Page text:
Footwork in the Noble and Worthy Science is simple and linear. The primary measure used in this style of rapier play is a wide measure which Swetnam describes as twelve feet between the fencers’ front feet. This is quite a long distance, even for the rapier, but he also says that this should be the farthest distance at which one can step forward and strike the opponent. This second definition of Swetnam’s measure is identical to Capo Ferro’s wide measure.
“To observe distance, by which is meant that thou shouldest stand so far of from thine enemy, as thou canst, but reach him when thou dost step forth with thy blow or thrust, and thy foremost foote and hand must goe together, and which distance may be twelve foot with a rapier” (p. 82)
“…you must observe a true distance at all weapons, that is to say, three feete betwixt the pints of your weapons, and twelve foote distance with your fore foote from your enemies fore foote…” (p. 117)
The author does not discuss any specific tactics for approaching or maintaining this measure, beyond the general statements that movement should be slow and cautious and that one must assume a guard before entering into range.
“…thou must also travers thy ground so leisureably, that thou mayest be sure to have one foote firme on good ground before thou pluckest up the other; for else, going fast about, thou maiest quickly be downe if the ground be not even.” (p.89)
“The first is to remember to frame thy selfe into thy guard, for (before) thou come within thy enemies distance, and so to approach in guarded.” (p.168)
His discussion of general footwork consists of two injunctions. First, that the fencer should keep their rear foot firmly planted. This provides a reference point for retreating back to the proper measure.
“… when thou intendest to offend thy enemy, either with blow or thrust, then steppe forth with thy right foote, and hand together, but keepe thy left foote fast moored like an anchor…” (p. 87)
“…but so soone as thou hast presented thy thrust, whether thou hit or misse, fall backe againe to recover thy guard and distance so soone as thou canst, but stand alwaies fast on thine hindermost foote…” (p. 89)
Secondly, both attack and defense should be linear whenever possible. This linearity is characteristic of early 17th century rapier play and can be seen in other texts of the period such as Capo Ferro and Fabris.
“For your instruction herein, when you practice in a chamber, looke what board you stand upon, you should in delivering either of blow or thrust, alwaies steps foorth with your right foote upon the same board which the left foote standeth on, for looke how much your left your fore foote wide of the straight line towards your enemie, you loose so much in your reach forward” (p. 97)
“The [step] to the side does not serve any purpose except to make a beautiful sight…” (Capo Ferro)
Unfortunately, Swetnam never clearly describes his lunge. Instead, he repeatedly uses the phrase “steppe forth with your right foote and hand together”, followed by a recovery in which the right foot is drawn back to the left to regain the true guard. Given the extremely long distance (12 feet!) at which this attack is performed, it is hard to imagine what else it could be but a lunge. As stated earlier, Swetnam’s lunge is performed with the left foot firmly planted and should be followed by an immediate recovery.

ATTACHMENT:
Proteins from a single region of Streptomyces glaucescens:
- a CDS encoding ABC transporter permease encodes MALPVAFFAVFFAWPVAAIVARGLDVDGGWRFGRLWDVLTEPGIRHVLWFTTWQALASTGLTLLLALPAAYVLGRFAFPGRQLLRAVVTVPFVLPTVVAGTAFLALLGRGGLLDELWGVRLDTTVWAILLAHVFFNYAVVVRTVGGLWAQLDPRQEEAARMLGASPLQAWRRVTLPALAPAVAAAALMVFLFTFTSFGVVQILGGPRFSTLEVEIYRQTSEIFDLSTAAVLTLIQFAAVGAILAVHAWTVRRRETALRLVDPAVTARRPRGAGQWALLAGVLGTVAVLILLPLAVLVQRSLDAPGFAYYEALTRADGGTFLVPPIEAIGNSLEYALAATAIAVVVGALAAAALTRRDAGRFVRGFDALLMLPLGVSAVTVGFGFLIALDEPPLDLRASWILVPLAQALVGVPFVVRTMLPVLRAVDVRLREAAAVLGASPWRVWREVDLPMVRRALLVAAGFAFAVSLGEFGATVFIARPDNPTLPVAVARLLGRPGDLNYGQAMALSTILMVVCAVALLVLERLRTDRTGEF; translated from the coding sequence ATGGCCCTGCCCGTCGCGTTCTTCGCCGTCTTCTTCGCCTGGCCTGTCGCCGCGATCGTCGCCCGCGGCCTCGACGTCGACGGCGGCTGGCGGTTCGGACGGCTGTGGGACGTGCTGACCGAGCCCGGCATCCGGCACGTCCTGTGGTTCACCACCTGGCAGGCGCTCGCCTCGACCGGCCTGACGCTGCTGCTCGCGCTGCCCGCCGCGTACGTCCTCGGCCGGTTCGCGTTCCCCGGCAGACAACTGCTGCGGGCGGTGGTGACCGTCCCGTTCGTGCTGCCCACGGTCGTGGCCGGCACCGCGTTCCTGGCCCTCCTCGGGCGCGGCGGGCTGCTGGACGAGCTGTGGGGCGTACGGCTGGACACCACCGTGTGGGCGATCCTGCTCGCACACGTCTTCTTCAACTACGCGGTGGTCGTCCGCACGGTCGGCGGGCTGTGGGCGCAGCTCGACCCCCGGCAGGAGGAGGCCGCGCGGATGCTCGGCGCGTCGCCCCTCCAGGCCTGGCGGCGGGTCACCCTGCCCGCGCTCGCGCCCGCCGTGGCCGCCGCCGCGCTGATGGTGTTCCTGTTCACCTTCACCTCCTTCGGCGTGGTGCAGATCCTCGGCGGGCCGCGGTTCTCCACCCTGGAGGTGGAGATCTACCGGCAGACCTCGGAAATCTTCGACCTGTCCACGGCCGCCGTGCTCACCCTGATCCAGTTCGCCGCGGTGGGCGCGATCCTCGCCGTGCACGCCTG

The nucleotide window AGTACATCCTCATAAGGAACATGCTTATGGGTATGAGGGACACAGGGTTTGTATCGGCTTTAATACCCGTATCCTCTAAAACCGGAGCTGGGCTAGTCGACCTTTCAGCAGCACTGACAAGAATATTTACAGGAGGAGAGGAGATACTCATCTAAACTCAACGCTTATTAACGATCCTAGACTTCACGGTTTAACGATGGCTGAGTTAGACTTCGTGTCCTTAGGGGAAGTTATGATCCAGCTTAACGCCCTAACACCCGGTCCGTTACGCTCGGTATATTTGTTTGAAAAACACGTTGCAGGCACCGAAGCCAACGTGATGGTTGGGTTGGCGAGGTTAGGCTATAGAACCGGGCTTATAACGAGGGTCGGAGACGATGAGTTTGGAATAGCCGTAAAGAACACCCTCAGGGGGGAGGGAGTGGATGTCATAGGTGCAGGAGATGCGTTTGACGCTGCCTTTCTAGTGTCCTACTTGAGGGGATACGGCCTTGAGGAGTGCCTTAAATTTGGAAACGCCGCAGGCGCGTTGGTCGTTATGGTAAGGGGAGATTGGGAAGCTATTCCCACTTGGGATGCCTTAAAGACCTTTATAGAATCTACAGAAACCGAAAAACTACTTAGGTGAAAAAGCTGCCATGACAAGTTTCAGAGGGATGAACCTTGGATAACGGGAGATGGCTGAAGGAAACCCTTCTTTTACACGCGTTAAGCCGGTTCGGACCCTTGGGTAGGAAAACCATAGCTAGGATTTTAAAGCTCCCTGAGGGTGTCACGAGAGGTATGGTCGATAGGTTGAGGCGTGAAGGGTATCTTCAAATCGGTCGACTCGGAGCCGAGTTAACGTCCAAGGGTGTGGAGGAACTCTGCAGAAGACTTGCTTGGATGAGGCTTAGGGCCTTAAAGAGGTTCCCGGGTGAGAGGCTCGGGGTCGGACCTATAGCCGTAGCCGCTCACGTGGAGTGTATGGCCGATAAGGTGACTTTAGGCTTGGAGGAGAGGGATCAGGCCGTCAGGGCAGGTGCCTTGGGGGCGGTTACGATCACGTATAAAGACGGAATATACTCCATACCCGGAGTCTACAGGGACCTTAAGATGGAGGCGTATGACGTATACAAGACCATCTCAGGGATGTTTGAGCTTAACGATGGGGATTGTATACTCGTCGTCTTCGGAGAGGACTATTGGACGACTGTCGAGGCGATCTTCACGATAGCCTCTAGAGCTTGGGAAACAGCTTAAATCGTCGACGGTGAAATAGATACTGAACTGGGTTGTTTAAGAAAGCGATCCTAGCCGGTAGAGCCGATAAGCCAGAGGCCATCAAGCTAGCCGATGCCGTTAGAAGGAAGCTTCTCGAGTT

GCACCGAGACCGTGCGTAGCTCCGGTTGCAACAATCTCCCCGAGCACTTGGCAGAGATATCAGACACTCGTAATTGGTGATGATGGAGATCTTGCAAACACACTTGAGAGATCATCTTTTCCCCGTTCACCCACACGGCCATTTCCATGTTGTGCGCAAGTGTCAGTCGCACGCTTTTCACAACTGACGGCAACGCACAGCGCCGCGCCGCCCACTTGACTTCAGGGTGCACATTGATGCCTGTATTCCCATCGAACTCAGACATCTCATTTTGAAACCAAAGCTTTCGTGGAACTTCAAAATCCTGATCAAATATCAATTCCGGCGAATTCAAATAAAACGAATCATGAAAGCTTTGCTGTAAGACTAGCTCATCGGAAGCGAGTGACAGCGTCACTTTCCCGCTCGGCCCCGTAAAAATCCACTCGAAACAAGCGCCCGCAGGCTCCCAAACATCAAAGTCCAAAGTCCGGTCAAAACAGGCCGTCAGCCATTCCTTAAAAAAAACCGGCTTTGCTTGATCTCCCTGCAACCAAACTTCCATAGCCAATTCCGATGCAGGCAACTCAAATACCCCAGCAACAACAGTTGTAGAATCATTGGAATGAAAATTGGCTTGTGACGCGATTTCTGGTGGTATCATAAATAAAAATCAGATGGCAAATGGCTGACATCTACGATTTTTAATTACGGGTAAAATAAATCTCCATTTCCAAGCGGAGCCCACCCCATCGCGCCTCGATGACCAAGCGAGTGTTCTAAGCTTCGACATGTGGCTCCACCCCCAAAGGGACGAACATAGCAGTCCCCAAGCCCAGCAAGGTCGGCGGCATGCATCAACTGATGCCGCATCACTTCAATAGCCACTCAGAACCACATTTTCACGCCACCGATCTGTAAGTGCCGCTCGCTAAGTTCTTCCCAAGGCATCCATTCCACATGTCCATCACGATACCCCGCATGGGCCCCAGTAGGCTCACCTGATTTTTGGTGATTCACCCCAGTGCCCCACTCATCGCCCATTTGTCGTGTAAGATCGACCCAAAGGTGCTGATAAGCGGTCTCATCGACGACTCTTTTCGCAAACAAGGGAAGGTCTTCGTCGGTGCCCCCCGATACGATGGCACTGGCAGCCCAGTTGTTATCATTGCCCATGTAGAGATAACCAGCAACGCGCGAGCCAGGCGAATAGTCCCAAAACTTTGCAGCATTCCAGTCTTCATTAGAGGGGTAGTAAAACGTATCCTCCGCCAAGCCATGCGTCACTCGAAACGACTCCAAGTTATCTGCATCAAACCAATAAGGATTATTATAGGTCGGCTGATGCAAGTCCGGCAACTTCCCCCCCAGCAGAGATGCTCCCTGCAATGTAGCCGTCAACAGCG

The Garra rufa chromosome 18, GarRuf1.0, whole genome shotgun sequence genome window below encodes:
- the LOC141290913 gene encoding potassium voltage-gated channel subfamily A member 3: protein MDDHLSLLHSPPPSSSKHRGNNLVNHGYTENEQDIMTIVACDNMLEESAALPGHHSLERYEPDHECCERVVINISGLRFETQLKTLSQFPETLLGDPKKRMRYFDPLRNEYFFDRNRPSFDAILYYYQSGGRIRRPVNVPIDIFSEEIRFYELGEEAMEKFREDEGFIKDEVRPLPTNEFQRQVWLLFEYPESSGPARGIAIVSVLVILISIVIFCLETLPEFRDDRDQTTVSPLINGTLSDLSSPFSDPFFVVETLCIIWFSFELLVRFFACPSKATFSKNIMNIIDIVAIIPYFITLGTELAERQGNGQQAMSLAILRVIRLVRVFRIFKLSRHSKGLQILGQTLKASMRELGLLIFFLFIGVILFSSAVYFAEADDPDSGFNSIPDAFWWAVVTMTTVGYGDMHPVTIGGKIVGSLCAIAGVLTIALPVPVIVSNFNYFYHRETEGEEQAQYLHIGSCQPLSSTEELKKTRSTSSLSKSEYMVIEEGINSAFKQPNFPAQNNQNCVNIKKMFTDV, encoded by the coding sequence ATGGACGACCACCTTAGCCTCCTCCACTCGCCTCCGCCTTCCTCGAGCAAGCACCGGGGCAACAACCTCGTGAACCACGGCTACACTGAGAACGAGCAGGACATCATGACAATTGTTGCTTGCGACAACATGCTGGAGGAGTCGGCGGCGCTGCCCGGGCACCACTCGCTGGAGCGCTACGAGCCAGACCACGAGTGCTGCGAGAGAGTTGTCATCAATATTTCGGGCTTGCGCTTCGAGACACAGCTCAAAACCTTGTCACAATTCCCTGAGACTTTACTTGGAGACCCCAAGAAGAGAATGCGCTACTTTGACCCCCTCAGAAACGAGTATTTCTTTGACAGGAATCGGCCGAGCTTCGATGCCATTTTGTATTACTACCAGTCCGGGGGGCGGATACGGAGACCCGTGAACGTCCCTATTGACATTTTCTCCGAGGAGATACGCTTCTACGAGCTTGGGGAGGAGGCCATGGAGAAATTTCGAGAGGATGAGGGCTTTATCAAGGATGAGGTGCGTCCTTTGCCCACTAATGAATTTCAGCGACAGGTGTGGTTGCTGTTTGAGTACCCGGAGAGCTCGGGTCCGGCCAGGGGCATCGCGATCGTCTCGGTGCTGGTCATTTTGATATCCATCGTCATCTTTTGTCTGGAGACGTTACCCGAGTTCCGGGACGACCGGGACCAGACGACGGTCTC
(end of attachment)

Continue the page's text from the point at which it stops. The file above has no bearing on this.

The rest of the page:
Swetnam generally recommends having the right foot forward when acting with the rapier and the left foot forward when acting with the dagger. This is true in both offense and defense, so that a defensive parry with the dagger is often accompanied by a step back with the right foot, leaving the left foot forward. Similarly, when taking control of the opponent’s sword with one’s dagger in preparation for a lunge, the left foot steps forward with the dagger.
Lateral movement is almost completely absent from Swetnam. The few exceptions mentioned are, in a word, exceptional. The following is fairly representative of his brief mentions of lateral movement:
“…faine a thrust downe to his knee, but presentlie raise your point againe with a iumpe [jump] foure foote side-waies towards the left side of your enemie, and mount up your Rapier hand withall, and put in your thrust over your enemies Dagger…” (p. 99)
(As an aside, this technique works remarkably well in my experience, not least because of the inevitable “What the…?” reaction of the opponent. However, it should be practiced beforehand, because it is very easy to misjudge the angle and distance of the leap and end up at the wrong measure for the overhand thrust. Nothing looks sillier than making the fantastic leap and discovering that your beautiful thrust at their unprotected shoulder falls six inches short.)
Defensively, Swetnam uses only single quick backward steps. In the first of these, the rear foot remains planted, while the forward foot moves backwards behind the rear foot. It’s important to note that this void is intended to protect the head and body, not the forward foot itself. His primary guard, with its narrow stance and slight forward lean to the body, is assumed to make attacks at the forward leg futile.
“…by an active and nimble shift of the body by falling back with the right foote, & the danger being past to change hastily upon your enemy again” (p. 100)
Swetnam also describes a demi-volte, without using that term. The rear foot swings around outside the right foot, bringing the entire body offline while leaving the sword extended in a stop-thrust.
“…when he doth thrust at you, wheele about your bodie, falling backe with your left foote; but withall, thrust out your rapier, and so you may hit, and defend onelie with the shift of the bodie…” (p. 119)
 Ridolfo Capo Ferro, Gran Simulacro dell’arte e dell’uso della Scherma, Ch 4, paragraph 46.